CLEBURNE, TEXAS. Cleburne, the county seat of Johnson County, is on U.S. Highway 67 thirty miles south of Fort Worth. Its origin and growth can be attributed to its role as a crossroads and transportation center. The site was near the earliest Johnson County road, an old wagon trail that was used by soldiers traveling from Fort Belknap to Fort Graham. The location had an excellent water source on West Buffalo Creek that attracted travelers, including cattlemen from the nearby Chisholm Trail.
The town was named in honor of Gen. Patrick R. Cleburne, under whom many of the men had fought during the Civil War. Cleburne had a post office during its first year and a newspaper, the Cleburne Chronicle, in 1868.
The importance of Cleburne as a transportation center was enhanced by the arrival of the railroad. In 1870 the population was 683; twenty years later the residents numbered 3,727. In 1881 the Gulf, Colorado and Santa Fe Railroad was completed from Fort Worth through Cleburne to Temple, and a secondary line connected Weatherford to Cleburne in 1887.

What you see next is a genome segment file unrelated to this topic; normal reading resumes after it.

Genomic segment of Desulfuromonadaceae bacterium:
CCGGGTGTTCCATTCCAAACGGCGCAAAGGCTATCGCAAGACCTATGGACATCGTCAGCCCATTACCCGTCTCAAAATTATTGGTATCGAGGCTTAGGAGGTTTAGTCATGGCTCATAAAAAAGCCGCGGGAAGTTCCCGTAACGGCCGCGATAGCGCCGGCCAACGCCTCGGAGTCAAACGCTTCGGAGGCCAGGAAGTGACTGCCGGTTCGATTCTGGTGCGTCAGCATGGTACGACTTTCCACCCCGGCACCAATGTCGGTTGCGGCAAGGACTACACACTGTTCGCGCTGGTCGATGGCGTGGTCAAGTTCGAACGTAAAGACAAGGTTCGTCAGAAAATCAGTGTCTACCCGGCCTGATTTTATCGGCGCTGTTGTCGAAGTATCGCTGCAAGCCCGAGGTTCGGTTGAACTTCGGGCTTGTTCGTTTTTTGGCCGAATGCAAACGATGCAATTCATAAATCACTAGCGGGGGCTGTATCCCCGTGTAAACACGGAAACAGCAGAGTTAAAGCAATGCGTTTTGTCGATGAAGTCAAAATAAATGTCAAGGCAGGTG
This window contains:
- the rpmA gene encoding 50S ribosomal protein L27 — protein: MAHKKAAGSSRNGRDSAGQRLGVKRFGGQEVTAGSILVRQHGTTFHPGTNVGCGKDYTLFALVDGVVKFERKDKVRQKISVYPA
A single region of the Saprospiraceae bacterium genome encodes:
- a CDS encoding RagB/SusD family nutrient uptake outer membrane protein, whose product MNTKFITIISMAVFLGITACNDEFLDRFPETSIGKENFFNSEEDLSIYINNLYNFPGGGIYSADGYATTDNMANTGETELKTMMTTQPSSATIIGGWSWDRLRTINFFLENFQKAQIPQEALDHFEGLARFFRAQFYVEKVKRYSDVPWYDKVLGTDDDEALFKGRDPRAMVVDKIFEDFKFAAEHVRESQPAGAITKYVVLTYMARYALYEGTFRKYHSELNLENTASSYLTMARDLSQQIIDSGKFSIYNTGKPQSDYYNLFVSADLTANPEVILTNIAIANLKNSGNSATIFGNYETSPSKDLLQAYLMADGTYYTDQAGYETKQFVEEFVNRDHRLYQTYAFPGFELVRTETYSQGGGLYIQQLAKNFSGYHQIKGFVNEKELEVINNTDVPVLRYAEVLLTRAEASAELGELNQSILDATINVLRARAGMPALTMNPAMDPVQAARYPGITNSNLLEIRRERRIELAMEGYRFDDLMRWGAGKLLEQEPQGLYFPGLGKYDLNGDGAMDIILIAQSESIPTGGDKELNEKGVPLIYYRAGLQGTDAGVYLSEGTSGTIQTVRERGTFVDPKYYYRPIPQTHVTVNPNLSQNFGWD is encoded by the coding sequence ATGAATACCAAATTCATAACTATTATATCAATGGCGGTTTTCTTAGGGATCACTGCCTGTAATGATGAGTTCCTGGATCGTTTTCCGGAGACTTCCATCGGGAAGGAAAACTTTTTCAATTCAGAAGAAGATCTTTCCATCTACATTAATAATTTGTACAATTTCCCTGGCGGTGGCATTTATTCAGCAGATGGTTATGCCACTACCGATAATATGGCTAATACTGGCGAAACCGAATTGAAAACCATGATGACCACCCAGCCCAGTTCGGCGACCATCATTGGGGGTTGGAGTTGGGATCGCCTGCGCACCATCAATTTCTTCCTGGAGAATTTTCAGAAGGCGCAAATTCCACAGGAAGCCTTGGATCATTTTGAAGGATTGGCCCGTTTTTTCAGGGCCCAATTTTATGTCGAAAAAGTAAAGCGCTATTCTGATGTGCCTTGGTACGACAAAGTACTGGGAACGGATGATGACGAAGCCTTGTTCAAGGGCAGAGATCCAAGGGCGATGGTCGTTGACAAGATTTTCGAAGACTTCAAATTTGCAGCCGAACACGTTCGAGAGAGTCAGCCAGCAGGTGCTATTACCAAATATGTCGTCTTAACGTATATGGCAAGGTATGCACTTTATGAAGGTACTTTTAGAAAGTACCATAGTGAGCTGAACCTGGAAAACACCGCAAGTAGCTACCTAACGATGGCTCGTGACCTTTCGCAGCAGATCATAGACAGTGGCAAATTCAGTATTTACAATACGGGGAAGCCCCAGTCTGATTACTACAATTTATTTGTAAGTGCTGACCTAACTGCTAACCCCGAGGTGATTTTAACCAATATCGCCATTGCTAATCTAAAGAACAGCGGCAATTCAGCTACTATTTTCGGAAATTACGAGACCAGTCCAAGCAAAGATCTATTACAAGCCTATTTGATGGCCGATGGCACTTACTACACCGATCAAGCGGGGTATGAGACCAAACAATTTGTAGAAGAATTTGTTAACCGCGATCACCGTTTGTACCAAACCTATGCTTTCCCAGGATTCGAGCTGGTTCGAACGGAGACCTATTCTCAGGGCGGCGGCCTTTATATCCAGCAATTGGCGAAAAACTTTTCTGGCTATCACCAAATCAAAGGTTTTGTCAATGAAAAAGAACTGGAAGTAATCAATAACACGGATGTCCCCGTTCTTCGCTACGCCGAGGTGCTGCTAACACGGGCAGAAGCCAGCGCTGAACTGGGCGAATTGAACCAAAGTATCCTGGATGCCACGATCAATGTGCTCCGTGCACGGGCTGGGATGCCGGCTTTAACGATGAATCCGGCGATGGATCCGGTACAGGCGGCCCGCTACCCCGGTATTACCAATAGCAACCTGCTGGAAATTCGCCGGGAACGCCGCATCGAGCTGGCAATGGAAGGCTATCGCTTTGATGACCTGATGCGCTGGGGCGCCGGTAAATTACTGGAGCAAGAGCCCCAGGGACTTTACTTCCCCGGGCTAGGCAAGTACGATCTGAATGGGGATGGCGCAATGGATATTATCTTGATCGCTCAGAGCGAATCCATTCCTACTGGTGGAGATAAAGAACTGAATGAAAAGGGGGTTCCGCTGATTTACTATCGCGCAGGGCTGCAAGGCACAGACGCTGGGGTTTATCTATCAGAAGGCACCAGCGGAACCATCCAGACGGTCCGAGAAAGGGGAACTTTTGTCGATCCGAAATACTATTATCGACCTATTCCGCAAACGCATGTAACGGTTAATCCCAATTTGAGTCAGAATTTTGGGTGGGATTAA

The most important industrial contribution to the city was
made by the Santa Fe Railroad, which in 1898 and 1899 constructed
central machine shops in Cleburne, helping to double the city's
population in the 1890s. In 1882 the Chicago, Texas and Mexican
Central Railway connected Cleburne to Dallas. Two additional railroads
maintained terminals in the city after 1900. The Dallas, Cleburne
and Southwestern Railway completed a spur to Egan in 1902, and
the Trinity and Brazos Valley, commonly called the "Boll
Weevil," operated out of Cleburne from 1904 to 1924. The
former line was sold to the Missouri, Kansas and Texas in 1910.
The track out of Cleburne was abandoned after 1920. The Burlington
and Rock Island used the Boll Weevil track from 1924 until 1932,
when it too was abandoned. The Interurban out of Fort Worth served
Cleburne for eighteen years after 1912. A local streetcar service
operated from 1911 to 1917. Cleburne was still served by Santa
Fe and Amtrak in 1990.
Text from the Handbook of Texas Online